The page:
Choosing a post-bac

Hi everyone,

I’m new to this forum but I’ve stumbled across it in my search for more info on post-bacs and would love to get the community’s input on my situation.

To give you some background, I graduated from Dartmouth with an English major and about a 3.57 GPA. I was pre-med freshman and sophomore year and got B’s in my bio pre-reqs, gen chem I and physics I, so my current science GPA is around a 3.0, maybe slightly higher. I dropped pre-med and pursued a job in PR, which I’ve been doing for about a year, and I really miss medicine and have decided it’s the right path for me after all, but now of course have to finish up my pre-reqs.

After applying to a number of programs, it became clear that since I’ve completed about half of my pre-reqs I’m not really a candidate for the more supportive post-bac programs for career changers. I’ve gotten into the post-bac program at American University and UNC-Greensboro, both of which are essentially certificate programs. I’m waitlisted for the UVA post-bac as well. I’m from Maryland, and also have the option of the UMD SIE program. I know I need to up my sci GPA, and I think American, UMD or UNCG would give me a good opportunity to do that, but I’m just not sure what the right call is here, or if one exists.

So my questions are:

-What would you recommend? Is there a clear best option here?

-Is there benefit to (paying more for) a certificate program as opposed to a total DIY like the UMD SIE program?

-Is it worth it to try to get off the waitlist at UVA?

If anyone has advice or has been through a similar experience I’d love to hear from you!


I can certainly give you some guidance. As the former director of both the Johns Hopkins and Goucher post-bac programs I know the post-bac landscape incredibly well. I have spent the last 20 years screening post-bac applicants and advising them through the med school application process. I know exactly what post-bac programs are looking for, in addition to what the various programs provide students.

I would think carefully about what you’re looking for and whether the learning environment at either AU or UNC-G suits you, and what the advantages are of those places over SIE at the U of Maryland. Will you get more intimate and personalized advising? Will the classes be smaller? What are their track records in getting students into med school? The bottom line is this: what exactly are you paying for that will bring value to the equation? There has to be something (besides just a certificate, which is basically a piece of paper) that those programs provide which give a compelling reason for you to pay more money. In some programs it’s obvious; in others not so much. Contact me privately if you want more information.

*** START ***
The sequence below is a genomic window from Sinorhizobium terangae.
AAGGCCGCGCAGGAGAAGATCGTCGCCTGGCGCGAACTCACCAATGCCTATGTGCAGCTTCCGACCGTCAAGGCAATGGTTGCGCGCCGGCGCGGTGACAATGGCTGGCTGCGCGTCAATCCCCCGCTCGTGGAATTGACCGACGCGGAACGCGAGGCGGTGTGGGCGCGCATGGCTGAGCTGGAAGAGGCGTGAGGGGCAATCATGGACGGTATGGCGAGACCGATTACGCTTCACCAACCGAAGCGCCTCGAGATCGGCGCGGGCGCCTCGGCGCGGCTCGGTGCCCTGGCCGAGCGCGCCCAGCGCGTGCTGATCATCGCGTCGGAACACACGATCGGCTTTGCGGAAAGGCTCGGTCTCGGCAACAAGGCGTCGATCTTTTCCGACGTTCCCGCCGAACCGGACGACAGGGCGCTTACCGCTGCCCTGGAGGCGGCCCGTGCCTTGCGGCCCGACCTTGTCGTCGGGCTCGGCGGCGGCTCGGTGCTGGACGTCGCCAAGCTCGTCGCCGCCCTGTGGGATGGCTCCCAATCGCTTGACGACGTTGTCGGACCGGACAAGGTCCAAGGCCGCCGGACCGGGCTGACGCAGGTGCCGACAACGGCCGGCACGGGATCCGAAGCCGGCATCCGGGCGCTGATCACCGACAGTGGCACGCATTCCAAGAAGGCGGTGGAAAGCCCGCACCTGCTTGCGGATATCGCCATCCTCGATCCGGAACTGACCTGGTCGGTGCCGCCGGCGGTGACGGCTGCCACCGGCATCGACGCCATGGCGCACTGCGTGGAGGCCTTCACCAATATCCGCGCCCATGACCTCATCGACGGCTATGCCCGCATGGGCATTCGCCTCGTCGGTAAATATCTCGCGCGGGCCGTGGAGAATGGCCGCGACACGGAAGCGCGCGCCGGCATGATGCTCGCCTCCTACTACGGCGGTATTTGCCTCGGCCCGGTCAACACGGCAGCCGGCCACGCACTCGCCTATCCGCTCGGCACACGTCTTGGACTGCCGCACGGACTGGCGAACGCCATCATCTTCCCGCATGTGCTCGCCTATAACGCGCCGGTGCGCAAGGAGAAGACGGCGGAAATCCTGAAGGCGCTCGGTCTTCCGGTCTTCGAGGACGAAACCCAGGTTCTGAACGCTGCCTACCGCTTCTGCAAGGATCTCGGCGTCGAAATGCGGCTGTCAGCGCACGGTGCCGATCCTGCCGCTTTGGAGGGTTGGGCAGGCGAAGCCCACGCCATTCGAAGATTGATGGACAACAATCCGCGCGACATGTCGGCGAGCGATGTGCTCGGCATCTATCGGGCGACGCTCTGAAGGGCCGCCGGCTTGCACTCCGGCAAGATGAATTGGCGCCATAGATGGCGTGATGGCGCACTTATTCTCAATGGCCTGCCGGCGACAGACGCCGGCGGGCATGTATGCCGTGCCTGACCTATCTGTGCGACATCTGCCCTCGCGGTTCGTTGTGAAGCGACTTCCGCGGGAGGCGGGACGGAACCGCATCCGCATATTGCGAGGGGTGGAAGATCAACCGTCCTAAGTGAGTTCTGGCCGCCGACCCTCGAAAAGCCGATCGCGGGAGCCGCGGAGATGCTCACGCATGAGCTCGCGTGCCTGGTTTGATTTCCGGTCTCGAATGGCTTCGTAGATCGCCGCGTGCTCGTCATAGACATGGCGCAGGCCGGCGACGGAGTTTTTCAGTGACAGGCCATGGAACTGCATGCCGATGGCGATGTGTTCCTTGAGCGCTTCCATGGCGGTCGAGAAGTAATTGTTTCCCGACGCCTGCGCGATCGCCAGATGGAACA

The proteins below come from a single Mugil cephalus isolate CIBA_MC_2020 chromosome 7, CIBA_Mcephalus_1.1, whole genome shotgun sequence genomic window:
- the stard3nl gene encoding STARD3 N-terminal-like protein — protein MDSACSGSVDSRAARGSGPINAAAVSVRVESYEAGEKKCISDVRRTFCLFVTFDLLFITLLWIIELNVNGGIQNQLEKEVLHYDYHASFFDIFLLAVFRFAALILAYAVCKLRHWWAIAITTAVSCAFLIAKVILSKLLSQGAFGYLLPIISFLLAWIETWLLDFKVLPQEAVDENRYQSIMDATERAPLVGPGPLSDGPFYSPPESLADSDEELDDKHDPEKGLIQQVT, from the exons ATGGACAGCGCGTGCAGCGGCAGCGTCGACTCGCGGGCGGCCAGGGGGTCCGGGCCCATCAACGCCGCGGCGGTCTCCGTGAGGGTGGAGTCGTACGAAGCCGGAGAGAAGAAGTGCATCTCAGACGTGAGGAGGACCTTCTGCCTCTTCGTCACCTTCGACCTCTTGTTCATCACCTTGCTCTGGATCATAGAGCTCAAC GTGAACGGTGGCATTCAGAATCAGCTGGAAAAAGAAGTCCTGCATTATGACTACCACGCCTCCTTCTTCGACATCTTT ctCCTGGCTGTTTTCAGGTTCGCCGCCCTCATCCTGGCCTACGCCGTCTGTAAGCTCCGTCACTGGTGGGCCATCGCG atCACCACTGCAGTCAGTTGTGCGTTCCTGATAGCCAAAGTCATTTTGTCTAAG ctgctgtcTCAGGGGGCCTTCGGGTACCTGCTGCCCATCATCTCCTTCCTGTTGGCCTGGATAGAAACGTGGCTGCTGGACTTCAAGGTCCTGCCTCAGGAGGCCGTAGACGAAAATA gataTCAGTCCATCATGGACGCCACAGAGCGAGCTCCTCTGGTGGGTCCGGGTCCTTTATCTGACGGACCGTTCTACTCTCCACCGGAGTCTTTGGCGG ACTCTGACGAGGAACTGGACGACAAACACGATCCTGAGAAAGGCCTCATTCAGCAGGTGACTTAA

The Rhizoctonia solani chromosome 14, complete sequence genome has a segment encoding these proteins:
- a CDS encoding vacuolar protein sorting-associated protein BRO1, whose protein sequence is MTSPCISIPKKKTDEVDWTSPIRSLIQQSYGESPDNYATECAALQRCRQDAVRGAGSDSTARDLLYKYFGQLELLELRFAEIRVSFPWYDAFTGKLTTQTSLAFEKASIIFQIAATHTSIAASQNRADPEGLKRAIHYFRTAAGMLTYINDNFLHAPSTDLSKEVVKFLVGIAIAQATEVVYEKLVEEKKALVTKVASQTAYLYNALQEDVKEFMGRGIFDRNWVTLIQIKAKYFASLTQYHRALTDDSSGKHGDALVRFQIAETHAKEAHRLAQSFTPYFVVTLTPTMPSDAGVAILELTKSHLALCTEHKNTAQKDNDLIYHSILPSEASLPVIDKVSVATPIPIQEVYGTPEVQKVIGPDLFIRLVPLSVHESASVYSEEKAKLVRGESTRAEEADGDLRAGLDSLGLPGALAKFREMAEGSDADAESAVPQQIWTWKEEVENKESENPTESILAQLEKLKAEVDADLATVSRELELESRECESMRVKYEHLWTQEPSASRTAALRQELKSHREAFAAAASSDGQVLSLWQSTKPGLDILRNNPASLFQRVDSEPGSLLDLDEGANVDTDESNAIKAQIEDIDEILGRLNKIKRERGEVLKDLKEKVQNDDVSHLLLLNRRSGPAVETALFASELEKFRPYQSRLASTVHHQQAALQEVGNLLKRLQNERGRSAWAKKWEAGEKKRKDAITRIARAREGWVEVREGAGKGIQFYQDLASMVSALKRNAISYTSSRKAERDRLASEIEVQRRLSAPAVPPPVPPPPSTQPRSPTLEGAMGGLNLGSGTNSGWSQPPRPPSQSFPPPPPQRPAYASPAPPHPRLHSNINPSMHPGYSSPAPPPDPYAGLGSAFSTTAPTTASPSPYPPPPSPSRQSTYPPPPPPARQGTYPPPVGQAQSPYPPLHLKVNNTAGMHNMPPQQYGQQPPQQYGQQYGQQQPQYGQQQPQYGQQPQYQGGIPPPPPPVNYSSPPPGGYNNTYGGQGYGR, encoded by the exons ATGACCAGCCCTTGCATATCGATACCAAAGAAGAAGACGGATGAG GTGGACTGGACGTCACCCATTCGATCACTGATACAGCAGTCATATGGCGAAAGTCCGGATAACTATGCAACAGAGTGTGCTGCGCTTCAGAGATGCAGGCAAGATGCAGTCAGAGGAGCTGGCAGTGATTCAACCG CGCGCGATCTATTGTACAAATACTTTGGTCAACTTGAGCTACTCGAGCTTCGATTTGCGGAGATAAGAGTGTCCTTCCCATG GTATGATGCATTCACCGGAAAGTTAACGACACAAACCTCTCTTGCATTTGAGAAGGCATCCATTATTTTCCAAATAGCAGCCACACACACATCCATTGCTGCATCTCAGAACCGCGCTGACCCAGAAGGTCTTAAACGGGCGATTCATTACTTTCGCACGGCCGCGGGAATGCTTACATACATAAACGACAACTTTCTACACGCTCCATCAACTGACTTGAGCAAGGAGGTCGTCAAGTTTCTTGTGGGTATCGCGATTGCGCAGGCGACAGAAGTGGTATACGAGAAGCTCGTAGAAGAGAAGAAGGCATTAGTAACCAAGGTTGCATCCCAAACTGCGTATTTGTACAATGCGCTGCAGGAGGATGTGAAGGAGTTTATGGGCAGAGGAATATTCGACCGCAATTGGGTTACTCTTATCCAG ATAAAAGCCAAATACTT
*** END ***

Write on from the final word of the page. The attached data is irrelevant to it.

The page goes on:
Take what I’m saying with a healthy grain of salt because it’s been a couple of years since I graduated, but I’d consider if AU has what you need. When I went there (as a non-science major), it was kind of a joke if you went to AU as a science major. They didn’t have the facilities and all of the sciences were in some 1960s, little used building. It very well may have changed since. I’m sure the tuition is quite high as well, if it’s anything like typical undergrad.

It’s not affiliated with a hospital, although Sibley is down the road for shadowing/volunteering. GW and Georgetown hospitals are pretty easy to get to with public transportation for those things too.

I saw the acceptance rate for medical, dental, vet, pharmacy, etc. is quite high, so that’s good. I did enjoy my time there (I know this post makes it sound otherwise) and my professors were all great; I didn’t get to know any science faculty - which is why I’m looking into a post-bac myself now.

Just wanted to weigh in, somewhat, on AU specifically. Obviously I defer to Liza on her expertise on the overall things to consider.

I’d think that in this financial climate that the most important consideration would be to keep your costs down as low as possible.

So with that said, I’d pursue the program at UMaryland and I know it could provide you with what you need at a reasonable cost.

OTOH, North Carolina has some of the cheapest med school tuitions in the US, and they have great med schools there too. So for that reason, I’d keep UNCG on the table.

What I’ve observed being on OPM for the last 10 years or so, is that there isn’t one route guarenteed to get you accepted to med school. It seems that everyone who reglarly posts here eventually gets admitted to med school, meaning that your sheer determination to do well in the classes leading up to your med school application and submitting a competitive application (EC’s, MCATs, LOR,s) are the main factors in who gets admitted to med school.

Put another way, there isn’t one way to get to med school you just have to do well with whatever route you take!